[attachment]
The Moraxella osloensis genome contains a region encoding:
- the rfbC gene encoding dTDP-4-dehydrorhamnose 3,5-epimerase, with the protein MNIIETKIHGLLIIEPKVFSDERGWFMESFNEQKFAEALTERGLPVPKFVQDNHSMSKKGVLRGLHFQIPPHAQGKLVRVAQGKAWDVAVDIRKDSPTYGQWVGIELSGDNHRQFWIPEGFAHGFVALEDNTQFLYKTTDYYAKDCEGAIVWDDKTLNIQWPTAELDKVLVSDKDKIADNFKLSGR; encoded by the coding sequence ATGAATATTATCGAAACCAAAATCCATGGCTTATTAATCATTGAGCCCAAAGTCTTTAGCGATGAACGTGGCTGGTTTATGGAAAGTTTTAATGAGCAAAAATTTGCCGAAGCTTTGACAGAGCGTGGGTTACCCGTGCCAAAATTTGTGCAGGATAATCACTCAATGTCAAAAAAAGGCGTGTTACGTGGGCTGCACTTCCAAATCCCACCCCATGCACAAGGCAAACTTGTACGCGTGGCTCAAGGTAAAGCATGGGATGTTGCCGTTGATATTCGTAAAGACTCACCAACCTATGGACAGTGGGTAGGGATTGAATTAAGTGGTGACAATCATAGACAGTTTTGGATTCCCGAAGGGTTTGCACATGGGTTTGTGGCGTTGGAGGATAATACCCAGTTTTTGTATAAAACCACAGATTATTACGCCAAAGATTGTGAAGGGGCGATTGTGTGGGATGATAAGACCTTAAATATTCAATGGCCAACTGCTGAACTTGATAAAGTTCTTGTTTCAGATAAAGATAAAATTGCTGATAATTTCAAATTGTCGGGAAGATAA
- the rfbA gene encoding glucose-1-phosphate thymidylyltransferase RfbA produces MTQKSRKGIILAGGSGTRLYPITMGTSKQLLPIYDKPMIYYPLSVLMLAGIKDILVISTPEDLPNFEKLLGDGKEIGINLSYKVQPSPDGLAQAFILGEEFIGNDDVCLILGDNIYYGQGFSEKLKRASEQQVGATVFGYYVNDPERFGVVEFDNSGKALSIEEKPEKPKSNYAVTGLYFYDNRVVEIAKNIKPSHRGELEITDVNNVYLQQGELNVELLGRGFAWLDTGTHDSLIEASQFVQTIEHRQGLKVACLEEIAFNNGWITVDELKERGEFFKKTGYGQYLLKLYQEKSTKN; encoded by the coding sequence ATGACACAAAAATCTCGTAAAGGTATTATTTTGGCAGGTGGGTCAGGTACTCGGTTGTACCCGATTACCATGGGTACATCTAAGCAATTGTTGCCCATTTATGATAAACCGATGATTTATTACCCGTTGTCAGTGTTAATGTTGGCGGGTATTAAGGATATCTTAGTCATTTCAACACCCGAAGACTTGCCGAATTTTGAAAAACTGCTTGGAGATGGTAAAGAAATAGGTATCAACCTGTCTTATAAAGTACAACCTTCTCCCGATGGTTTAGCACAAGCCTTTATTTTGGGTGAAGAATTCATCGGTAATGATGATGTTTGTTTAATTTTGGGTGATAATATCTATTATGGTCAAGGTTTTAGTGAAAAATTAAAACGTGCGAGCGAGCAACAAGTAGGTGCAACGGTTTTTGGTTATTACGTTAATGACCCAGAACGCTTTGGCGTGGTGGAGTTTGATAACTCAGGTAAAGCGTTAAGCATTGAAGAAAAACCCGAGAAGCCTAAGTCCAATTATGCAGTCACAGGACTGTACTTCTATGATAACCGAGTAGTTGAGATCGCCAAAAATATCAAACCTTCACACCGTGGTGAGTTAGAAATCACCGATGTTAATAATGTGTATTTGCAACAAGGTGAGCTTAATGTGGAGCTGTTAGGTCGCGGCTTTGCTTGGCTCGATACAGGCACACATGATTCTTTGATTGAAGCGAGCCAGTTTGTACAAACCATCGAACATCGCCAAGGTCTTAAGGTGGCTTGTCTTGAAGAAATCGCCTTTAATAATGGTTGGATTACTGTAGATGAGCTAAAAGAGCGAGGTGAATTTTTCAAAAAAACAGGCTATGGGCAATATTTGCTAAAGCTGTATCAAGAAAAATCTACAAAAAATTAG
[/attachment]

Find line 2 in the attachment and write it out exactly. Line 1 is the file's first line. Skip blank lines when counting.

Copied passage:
- the rfbC gene encoding dTDP-4-dehydrorhamnose 3,5-epimerase, with the protein MNIIETKIHGLLIIEPKVFSDERGWFMESFNEQKFAEALTERGLPVPKFVQDNHSMSKKGVLRGLHFQIPPHAQGKLVRVAQGKAWDVAVDIRKDSPTYGQWVGIELSGDNHRQFWIPEGFAHGFVALEDNTQFLYKTTDYYAKDCEGAIVWDDKTLNIQWPTAELDKVLVSDKDKIADNFKLSGR; encoded by the coding sequence ATGAATATTATCGAAACCAAAATCCATGGCTTATTAATCATTGAGCCCAAAGTCTTTAGCGATGAACGTGGCTGGTTTATGGAAAGTTTTAATGAGCAAAAATTTGCCGAAGCTTTGACAGAGCGTGGGTTACCCGTGCCAAAATTTGTGCAGGATAATCACTCAATGTCAAAAAAAGGCGTGTTACGTGGGCTGCACTTCCAAATCCCACCCCATGCACAAGGCAAACTTGTACGCGTGGCTCAAGGTAAAGCATGGGATGTTGCCGTTGATATTCGTAAAGACTCACCAACCTATGGACAGTGGGTAGGGATTGAATTAAGTGGTGACAATCATAGACAGTTTTGGATTCCCGAAGGGTTTGCACATGGGTTTGTGGCGTTGGAGGATAATACCCAGTTTTTGTATAAAACCACAGATTATTACGCCAAAGATTGTGAAGGGGCGATTGTGTGGGATGATAAGACCTTAAATATTCAATGGCCAACTGCTGAACTTGATAAAGTTCTTGTTTCAGATAAAGATAAAATTGCTGATAATTTCAAATTGTCGGGAAGATAA